The Bayonne Board of Education (BBOED) swore in three trustees at a January 9 reorganization meeting. Bayonne residents voted in two new trustees, Michael Alonso and Maria Valado, and one incumbent, Christopher Munoz, in the November 7 election, in which more than 16,000 residents cast ballots.
The BBOED also made various contract appointments, such as renewing the contract for Robert Clark as legal counsel. Clark is integral to the collective bargaining process with the teachers’ union. The BBOED also ended its contract with its longtime auditor, Donahue, Gironda, Doria& Tompkins. The Bayonne-based accounting firm’s annual audit of the BBOED last year revealed a $2 million structural deficit.
New on the block
As state statute requires, trustees swore to faithfully, impartially, and justly perform duties of their offices and support the U.S. Constitution.
Maria Valado, who also chairs the Bayonne Planning Board, has been a teacher for 23 years and currently teaches elementary school in the Newark School District.
“It felt great to start,” said Valado, who was accompanied by her nephew and two nieces during the ceremony. “It was only one meeting, but so far, so good.”
Always an active voice in the community and at BBOED meetings, Valado, throughout her campaign, called for better public engagement at meetings and emphasizes raising teacher morale, which includes a fair union contract.
Michael Alonso said he is “deeply grateful” for the opportunity to serve on the BBOED. He’s lost the BBOED race before. This time, he also unsuccessfully ran for General Assembly on the Republican ticket, gaining name recognition along the way.
“I’d also like to thank everyone [at the BBOED] who has been so generous with their time, advice, and information in welcoming me to my new public position,” Alonso said.
Alonso gained notoriety for actively protesting a proposed mosque, and calling for spending cuts in the district.
During his election campaign, he suggested reforms that were either out of the purview of the BBOED or impossible to implement, which worried some school officials and trustees.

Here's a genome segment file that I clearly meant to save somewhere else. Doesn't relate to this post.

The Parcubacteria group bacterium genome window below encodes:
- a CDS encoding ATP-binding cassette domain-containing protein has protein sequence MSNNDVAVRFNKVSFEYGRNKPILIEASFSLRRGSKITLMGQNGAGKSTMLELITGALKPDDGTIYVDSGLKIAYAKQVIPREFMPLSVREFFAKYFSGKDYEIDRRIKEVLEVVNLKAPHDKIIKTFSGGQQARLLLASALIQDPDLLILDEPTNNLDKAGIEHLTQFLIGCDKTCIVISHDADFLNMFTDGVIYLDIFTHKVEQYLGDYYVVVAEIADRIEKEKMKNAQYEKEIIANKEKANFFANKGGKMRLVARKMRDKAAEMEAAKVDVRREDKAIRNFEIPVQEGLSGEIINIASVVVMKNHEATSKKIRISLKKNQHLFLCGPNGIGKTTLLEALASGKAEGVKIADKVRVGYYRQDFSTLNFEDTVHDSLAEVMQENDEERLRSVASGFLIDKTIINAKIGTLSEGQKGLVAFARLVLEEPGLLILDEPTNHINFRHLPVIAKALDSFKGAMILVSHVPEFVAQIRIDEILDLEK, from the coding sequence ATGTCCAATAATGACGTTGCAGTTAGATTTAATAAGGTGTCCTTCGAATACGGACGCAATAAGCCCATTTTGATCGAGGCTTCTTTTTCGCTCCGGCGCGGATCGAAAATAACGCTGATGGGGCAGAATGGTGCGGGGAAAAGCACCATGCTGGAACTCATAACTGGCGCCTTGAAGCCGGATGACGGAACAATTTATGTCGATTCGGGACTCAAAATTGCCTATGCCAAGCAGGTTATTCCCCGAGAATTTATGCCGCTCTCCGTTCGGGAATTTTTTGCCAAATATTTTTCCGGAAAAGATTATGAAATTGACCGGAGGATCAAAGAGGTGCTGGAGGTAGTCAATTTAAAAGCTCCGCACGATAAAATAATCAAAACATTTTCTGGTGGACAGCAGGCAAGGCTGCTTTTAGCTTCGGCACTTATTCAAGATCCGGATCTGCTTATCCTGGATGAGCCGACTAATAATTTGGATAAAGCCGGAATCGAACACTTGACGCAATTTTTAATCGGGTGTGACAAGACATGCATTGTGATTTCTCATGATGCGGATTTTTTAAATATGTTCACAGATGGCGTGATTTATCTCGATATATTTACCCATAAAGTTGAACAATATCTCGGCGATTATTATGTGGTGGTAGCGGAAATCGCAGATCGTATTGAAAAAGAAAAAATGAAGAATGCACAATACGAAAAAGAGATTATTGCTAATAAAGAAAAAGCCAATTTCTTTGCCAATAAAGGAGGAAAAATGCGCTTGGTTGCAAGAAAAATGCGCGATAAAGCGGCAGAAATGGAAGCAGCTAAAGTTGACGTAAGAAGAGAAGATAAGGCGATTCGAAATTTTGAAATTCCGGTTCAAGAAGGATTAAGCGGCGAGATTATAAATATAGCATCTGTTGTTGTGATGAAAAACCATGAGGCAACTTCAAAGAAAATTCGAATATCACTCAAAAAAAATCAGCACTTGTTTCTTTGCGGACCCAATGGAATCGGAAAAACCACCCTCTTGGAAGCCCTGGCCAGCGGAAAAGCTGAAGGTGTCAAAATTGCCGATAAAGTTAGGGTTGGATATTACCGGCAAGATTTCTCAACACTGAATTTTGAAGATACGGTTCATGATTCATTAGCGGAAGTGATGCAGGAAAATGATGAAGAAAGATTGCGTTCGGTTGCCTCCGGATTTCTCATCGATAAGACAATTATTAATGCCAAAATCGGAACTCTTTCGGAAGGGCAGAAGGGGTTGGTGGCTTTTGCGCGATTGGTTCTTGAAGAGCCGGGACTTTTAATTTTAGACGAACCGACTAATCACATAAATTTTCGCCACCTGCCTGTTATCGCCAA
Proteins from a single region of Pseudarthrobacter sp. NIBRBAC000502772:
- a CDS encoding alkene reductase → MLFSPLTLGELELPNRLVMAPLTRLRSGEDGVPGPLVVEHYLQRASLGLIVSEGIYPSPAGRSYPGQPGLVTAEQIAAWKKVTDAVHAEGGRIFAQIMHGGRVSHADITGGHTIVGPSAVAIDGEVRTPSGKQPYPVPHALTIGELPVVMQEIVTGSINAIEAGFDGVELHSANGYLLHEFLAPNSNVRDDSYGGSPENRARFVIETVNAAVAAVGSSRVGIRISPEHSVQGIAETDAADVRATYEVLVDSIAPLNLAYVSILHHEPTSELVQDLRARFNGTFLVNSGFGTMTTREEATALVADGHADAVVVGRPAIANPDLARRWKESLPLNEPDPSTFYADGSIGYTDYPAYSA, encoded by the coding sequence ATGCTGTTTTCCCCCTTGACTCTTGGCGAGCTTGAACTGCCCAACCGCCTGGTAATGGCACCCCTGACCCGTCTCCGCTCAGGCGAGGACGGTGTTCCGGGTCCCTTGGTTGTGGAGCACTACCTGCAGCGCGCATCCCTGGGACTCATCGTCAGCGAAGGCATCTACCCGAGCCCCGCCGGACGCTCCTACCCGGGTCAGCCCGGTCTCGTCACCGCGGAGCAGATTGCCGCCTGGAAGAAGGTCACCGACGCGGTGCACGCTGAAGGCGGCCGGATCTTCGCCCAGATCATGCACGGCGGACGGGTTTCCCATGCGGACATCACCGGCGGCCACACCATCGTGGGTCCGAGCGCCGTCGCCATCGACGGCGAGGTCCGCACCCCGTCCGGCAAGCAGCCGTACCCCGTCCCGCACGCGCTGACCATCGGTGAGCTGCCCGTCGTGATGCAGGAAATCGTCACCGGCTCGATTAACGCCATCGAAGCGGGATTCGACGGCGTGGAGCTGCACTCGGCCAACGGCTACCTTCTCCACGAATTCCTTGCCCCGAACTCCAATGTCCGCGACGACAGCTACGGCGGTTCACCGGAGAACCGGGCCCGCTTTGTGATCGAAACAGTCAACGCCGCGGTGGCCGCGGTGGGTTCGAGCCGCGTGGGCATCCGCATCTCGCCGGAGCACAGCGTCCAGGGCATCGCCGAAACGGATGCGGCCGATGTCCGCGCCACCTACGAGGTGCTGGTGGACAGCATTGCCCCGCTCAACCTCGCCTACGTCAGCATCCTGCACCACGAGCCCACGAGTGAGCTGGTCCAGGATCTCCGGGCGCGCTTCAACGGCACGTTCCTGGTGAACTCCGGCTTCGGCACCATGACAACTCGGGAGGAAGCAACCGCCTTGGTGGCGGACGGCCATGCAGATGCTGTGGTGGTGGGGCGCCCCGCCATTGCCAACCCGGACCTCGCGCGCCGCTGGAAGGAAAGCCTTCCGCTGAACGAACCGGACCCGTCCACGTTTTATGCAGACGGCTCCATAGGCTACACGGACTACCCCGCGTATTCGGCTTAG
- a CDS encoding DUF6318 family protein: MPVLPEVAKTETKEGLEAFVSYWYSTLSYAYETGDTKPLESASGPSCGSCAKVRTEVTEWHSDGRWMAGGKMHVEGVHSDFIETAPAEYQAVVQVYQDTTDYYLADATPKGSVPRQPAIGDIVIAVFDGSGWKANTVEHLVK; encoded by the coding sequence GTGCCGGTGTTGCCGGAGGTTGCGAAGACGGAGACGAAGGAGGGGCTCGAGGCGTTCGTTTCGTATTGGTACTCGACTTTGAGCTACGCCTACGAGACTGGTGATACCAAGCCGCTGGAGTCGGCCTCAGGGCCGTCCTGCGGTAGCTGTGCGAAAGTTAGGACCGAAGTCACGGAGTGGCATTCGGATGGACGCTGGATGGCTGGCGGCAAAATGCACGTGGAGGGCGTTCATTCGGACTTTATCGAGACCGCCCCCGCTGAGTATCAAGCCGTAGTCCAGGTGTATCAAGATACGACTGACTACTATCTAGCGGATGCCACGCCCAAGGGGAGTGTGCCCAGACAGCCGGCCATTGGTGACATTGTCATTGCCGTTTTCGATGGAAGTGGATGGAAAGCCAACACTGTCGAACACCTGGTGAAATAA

At the reorganization meeting, Alonso brought with him a resolution to bid out for an independent auditor to investigate the BBOED, taking trustees by surprise because trustees are not allowed to move on resolutions without first bringing the resolution to a workshop meeting. The call for an independent auditor recalls the turbulent weeks that followed the news of last year’s structural deficit. Trustees are not on board with the notion of hiring a special auditor.
“Bayonne really wants answers,” said Alonso. “People are still at the meetings asking questions.”
Second time around
Christopher Munoz was elected in 2014 during Bayonne’s first BBOED election in decades. He is now the longest-serving trustee after Mikel Lawandy, who was appointed by former Mayor Mark Smith and sat on five committees, lost his bid for re-election.
Munoz, who teaches AP courses in history and government in the Hoboken public school system, said he feels “great and overwhelmed.”
“I’m honored that Bayonne would put its faith in me for another term,” Munoz said. “I look forward to serving the community for three years and hopefully longer.”
The board will soon turn its energy toward creating financial health in the district and to negotiating the teachers’ contract, which expires in June. The district was underfunded by more than $7 million over the last eight years, according to the funding formula agreed to by former NJ Governor Christopher Christie. Munoz is hopeful that NJ Governor Phil Murphy will keep his promise to fully fund the state’s public schools.
“Let’s give the man some time to get in and get his feet wet,” Munoz said. “If he can follow through on that promise, then things will be better.”
Rory Pasquariello can be reached at email@example.com.